Haua Fteah : an important site in northern Libya with very long stratified sequence of shifting MSA deposits, including some nice blades, and a fragment of a flute/whistle way down in the sequence.... dated by means of extrapolation of sedimentation rate from C-14 dated top layers, and correlation with climatic change... bottom deposits during Interglacial times (ca 125,000-80,000bp) because close to shore.... middens indicate marine exploitation. Homo sapiens mandible associated with MSA, etc.
Bir Tarfawi & Bir Sahara: a sequence stratified by a fluctuating lake, surveyed and excavated over many years by F. Wendorf, R. Schild and and A. Close
Central Africa & Eastern Lowlands
Sangoan and Lupemban industries...
- identified on the basis of "heavy duty" core axes and picks.(Sangoan) and smaller core axes and lanceolates (Lupemban).. but also associated with many small or "light duty" tools (e.g. made on flakes)
- traditionally Sangoan thought to be older than Lupemban, but stratigraphic relationship not well documented
- JD Clark suggested these heavy duty tools were good for wood-working, based on association of Kalambo Falls site in Zambia with deciduous woodland, and preserved wood at site. However, a number of other sites, such as those excavated by McBrearty in Kenya (Lake Victoria Basin) were clearly occupied open grassland or savanna areas.
- sites in Lake Victoria basin & lowlands beyond
Kalambo Falls (Zambia) Desmond Clark
Muguruk & Simbi (Kenya) Sally McBrearty
Eastern Africam highlands & Rift Valley
Savanna MSA (also sometimes referred to as the Stillbay industry)
in general, a flake industry with only a small % of Levallois technology, and few blades, but lots of unspecialized cores, lots of scrapters, and lots of unifacial and bifacial points
oldest dates for MSA on volcanos in eastern Highlands -- "workshop" factory sites for obsidian artifacts
e.g. pictures of obsidian artifacts at Nderit Drift in Kenya (temporary camps along a lake margin and channel fills, with 100-500 obsidian frags per square meter!!)
Malewa Gorge, Kenya (240,000bp)
Gademotta, Ethiopia (> 235,000bp)
Kone Ethiopia (140,000bp)... = obsidian workshop with "Nubian core" technique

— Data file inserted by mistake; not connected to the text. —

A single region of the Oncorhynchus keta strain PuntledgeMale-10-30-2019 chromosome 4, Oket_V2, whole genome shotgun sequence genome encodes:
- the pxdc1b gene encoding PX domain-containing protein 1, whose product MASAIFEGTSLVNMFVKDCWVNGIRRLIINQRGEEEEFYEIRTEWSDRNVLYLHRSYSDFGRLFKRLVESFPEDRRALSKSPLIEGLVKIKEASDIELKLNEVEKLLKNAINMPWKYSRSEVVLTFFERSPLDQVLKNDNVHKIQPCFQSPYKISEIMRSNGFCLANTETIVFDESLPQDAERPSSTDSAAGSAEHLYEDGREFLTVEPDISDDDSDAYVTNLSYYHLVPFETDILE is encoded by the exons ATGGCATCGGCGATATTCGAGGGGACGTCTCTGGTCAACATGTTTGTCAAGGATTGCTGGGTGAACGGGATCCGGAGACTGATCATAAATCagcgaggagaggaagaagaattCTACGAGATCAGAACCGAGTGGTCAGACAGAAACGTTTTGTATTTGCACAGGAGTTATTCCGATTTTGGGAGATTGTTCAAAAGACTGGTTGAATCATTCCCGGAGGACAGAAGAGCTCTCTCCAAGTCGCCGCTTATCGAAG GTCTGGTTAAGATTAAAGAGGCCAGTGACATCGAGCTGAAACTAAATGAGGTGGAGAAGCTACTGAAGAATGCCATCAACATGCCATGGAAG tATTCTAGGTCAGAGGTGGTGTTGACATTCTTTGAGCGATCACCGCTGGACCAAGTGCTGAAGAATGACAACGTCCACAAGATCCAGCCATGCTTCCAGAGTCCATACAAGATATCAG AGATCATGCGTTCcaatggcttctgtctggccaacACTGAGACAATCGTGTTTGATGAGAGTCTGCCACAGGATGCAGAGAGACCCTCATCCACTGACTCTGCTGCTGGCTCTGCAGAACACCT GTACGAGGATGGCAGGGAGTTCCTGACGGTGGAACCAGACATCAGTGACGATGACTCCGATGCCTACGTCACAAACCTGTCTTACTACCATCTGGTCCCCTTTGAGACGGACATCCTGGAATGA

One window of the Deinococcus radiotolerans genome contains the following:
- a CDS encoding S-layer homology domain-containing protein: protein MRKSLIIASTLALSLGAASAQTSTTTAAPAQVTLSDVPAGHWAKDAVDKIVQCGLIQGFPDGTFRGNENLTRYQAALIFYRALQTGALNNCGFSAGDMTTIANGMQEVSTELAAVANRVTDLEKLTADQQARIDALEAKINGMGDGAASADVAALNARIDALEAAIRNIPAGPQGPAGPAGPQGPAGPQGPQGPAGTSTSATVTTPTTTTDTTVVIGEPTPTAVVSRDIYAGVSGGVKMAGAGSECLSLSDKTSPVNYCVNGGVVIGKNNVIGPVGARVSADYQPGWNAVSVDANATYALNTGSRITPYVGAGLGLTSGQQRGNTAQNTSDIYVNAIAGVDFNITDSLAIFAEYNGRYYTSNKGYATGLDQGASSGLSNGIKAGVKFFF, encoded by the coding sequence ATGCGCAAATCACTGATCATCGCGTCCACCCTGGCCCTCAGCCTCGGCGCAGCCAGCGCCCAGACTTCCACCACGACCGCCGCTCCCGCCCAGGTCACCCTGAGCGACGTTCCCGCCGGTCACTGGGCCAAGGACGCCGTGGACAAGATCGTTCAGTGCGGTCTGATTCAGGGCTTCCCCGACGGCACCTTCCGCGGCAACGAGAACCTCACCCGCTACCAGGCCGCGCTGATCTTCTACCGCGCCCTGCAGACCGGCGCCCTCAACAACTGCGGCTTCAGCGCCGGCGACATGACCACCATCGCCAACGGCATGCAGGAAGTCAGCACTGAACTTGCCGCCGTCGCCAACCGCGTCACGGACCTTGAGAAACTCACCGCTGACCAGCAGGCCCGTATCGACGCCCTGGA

Kapthurin Formation (Baringo Basin in Kenya) > 200,000 bp
Porc Epic (Dire Dawa) Ethiopia
Nasera Rock shelter (Serengeti)
Mumba Cave (Lake Eyasi)
Southern African MSA
Southern Africa has a number of excavated cave sites with deep sequences of MSA deposits, as well as some excavated open-air sites. You'll meet different types of assemblages:
- assemblages dominated by stubby points and scrapers made out of local raw materials -- called "MSA I and MSAII"
- assemblages dominated by crescents and geometrics -- called "Howieson's Poort "-- where exotic silcretes brought in (high cost)
- assemblages that include very small bifaces -- called "Fauresmith" (mostly open air sites)
a number of different possible hypotheses could explain that variation:
Klasies River Mouth Cave & Boomplaas Cave
- points, scrapers, blades
- local quartizite
- some ochre
Howieson's Poort industry
- crescents, geometrics = formal
- exotic silcretes, etc
- lots of ochre pencils
- 1 bone point
- changing sea level
Deacon's stress hypothesis: symbolic communication? social patterns?
animal exploitation (R. Klein): compares MSA to LSA
Other sites in Southern Africa
Die Kelders Cave
Apollo 11 cave = MSA art @ >28,000 bp
semi-arid inland sites with stone structures :windbreaks / hunting blinds?
ravine entrance near stream on the Orange River
Kalahari near seasonal pans
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Last updated: 7 November, 2000
Copyright Jeanne Sept 1998 : do not cite without permission